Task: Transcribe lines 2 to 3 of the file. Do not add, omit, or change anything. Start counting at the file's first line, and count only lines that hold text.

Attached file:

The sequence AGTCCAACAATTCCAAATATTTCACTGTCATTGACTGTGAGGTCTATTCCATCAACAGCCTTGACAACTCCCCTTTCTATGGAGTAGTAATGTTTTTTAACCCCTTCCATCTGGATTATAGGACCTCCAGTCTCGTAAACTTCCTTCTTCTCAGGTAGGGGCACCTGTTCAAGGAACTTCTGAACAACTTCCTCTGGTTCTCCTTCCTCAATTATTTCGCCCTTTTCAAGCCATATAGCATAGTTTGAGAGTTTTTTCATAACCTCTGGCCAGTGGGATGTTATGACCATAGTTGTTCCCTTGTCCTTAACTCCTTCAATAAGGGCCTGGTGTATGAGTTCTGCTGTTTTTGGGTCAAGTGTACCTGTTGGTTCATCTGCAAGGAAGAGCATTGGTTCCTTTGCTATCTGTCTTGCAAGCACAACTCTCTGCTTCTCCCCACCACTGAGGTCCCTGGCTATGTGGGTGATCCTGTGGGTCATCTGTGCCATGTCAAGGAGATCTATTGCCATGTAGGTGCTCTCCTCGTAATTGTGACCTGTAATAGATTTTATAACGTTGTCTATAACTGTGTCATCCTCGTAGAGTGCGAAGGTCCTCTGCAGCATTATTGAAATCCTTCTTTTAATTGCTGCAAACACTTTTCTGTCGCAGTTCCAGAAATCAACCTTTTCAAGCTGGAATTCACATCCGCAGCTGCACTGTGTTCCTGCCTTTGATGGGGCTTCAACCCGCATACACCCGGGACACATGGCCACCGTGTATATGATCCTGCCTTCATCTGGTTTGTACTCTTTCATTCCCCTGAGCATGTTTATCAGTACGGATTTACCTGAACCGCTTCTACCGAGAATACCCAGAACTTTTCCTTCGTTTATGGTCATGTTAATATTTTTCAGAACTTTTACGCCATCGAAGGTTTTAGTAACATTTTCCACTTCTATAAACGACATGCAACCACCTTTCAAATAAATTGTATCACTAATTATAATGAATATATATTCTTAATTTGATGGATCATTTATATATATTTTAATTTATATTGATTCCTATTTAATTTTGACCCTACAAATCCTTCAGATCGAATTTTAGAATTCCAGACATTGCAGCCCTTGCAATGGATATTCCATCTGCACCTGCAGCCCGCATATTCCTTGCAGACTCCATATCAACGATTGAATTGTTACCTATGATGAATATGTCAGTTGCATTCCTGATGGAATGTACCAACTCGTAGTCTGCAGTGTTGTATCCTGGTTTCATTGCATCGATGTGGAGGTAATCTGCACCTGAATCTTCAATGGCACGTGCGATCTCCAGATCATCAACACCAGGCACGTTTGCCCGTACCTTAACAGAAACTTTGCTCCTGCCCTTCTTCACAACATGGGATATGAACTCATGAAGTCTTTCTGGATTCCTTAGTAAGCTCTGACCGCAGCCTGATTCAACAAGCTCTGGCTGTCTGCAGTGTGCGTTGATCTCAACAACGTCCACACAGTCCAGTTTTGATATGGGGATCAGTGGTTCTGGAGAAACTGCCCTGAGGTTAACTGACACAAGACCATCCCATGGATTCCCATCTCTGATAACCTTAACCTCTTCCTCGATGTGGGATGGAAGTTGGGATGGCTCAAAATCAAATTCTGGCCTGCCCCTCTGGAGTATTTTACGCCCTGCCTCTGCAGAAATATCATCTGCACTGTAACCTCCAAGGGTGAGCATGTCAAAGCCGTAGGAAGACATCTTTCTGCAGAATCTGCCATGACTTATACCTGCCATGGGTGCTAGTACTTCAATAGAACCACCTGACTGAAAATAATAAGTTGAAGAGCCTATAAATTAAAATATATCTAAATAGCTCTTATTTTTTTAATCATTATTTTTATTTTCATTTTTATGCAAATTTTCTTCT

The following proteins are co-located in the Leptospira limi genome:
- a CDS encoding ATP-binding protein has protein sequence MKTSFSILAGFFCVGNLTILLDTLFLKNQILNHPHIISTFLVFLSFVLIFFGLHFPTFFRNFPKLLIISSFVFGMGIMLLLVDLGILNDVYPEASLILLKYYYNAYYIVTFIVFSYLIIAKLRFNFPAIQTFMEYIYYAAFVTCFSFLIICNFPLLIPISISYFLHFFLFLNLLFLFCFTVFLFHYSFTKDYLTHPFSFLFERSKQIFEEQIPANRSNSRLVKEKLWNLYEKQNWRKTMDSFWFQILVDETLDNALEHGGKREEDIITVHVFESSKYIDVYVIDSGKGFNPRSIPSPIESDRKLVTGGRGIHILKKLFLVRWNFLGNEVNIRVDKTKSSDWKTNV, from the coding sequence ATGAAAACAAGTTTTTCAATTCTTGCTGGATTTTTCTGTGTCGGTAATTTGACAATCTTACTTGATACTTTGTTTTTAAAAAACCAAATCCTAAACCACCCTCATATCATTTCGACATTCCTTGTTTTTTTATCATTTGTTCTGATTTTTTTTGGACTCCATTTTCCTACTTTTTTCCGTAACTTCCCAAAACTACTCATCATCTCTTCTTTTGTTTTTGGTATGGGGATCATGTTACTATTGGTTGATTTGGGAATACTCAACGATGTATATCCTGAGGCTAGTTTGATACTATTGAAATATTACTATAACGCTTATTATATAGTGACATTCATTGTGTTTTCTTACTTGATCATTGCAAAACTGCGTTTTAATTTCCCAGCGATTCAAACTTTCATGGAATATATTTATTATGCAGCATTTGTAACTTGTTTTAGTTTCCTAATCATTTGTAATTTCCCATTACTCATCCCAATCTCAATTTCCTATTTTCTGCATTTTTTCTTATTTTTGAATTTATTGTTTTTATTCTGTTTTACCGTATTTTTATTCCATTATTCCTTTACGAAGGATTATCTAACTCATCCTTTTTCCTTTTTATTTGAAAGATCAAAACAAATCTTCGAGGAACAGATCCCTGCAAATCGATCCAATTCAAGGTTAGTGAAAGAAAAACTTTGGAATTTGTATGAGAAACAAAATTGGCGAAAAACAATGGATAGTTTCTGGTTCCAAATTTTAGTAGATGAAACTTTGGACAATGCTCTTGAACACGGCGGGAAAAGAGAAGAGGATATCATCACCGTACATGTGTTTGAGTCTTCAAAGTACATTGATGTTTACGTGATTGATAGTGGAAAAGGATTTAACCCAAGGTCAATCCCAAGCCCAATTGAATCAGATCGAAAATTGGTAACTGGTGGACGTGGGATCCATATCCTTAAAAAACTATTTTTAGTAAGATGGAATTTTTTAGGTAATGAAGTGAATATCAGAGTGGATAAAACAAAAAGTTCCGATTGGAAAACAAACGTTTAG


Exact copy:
The following proteins are co-located in the Leptospira limi genome:
- a CDS encoding ATP-binding protein has protein sequence MKTSFSILAGFFCVGNLTILLDTLFLKNQILNHPHIISTFLVFLSFVLIFFGLHFPTFFRNFPKLLIISSFVFGMGIMLLLVDLGILNDVYPEASLILLKYYYNAYYIVTFIVFSYLIIAKLRFNFPAIQTFMEYIYYAAFVTCFSFLIICNFPLLIPISISYFLHFFLFLNLLFLFCFTVFLFHYSFTKDYLTHPFSFLFERSKQIFEEQIPANRSNSRLVKEKLWNLYEKQNWRKTMDSFWFQILVDETLDNALEHGGKREEDIITVHVFESSKYIDVYVIDSGKGFNPRSIPSPIESDRKLVTGGRGIHILKKLFLVRWNFLGNEVNIRVDKTKSSDWKTNV, from the coding sequence ATGAAAACAAGTTTTTCAATTCTTGCTGGATTTTTCTGTGTCGGTAATTTGACAATCTTACTTGATACTTTGTTTTTAAAAAACCAAATCCTAAACCACCCTCATATCATTTCGACATTCCTTGTTTTTTTATCATTTGTTCTGATTTTTTTTGGACTCCATTTTCCTACTTTTTTCCGTAACTTCCCAAAACTACTCATCATCTCTTCTTTTGTTTTTGGTATGGGGATCATGTTACTATTGGTTGATTTGGGAATACTCAACGATGTATATCCTGAGGCTAGTTTGATACTATTGAAATATTACTATAACGCTTATTATATAGTGACATTCATTGTGTTTTCTTACTTGATCATTGCAAAACTGCGTTTTAATTTCCCAGCGATTCAAACTTTCATGGAATATATTTATTATGCAGCATTTGTAACTTGTTTTAGTTTCCTAATCATTTGTAATTTCCCATTACTCATCCCAATCTCAATTTCCTATTTTCTGCATTTTTTCTTATTTTTGAATTTATTGTTTTTATTCTGTTTTACCGTATTTTTATTCCATTATTCCTTTACGAAGGATTATCTAACTCATCCTTTTTCCTTTTTATTTGAAAGATCAAAACAAATCTTCGAGGAACAGATCCCTGCAAATCGATCCAATTCAAGGTTAGTGAAAGAAAAACTTTGGAATTTGTATGAGAAACAAAATTGGCGAAAAACAATGGATAGTTTCTGGTTCCAAATTTTAGTAGATGAAACTTTGGACAATGCTCTTGAACACGGCGGGAAAAGAGAAGAGGATATCATCACCGTACATGTGTTTGAGTCTTCAAAGTACATTGATGTTTACGTGATTGATAGTGGAAAAGGATTTAACCCAAGGTCAATCCCAAGCCCAATTGAATCAGATCGAAAATTGGTAACTGGTGGACGTGGGATCCATATCCTTAAAAAACTATTTTTAGTAAGATGGAATTTTTTAGGTAATGAAGTGAATATCAGAGTGGATAAAACAAAAAGTTCCGATTGGAAAACAAACGTTTAG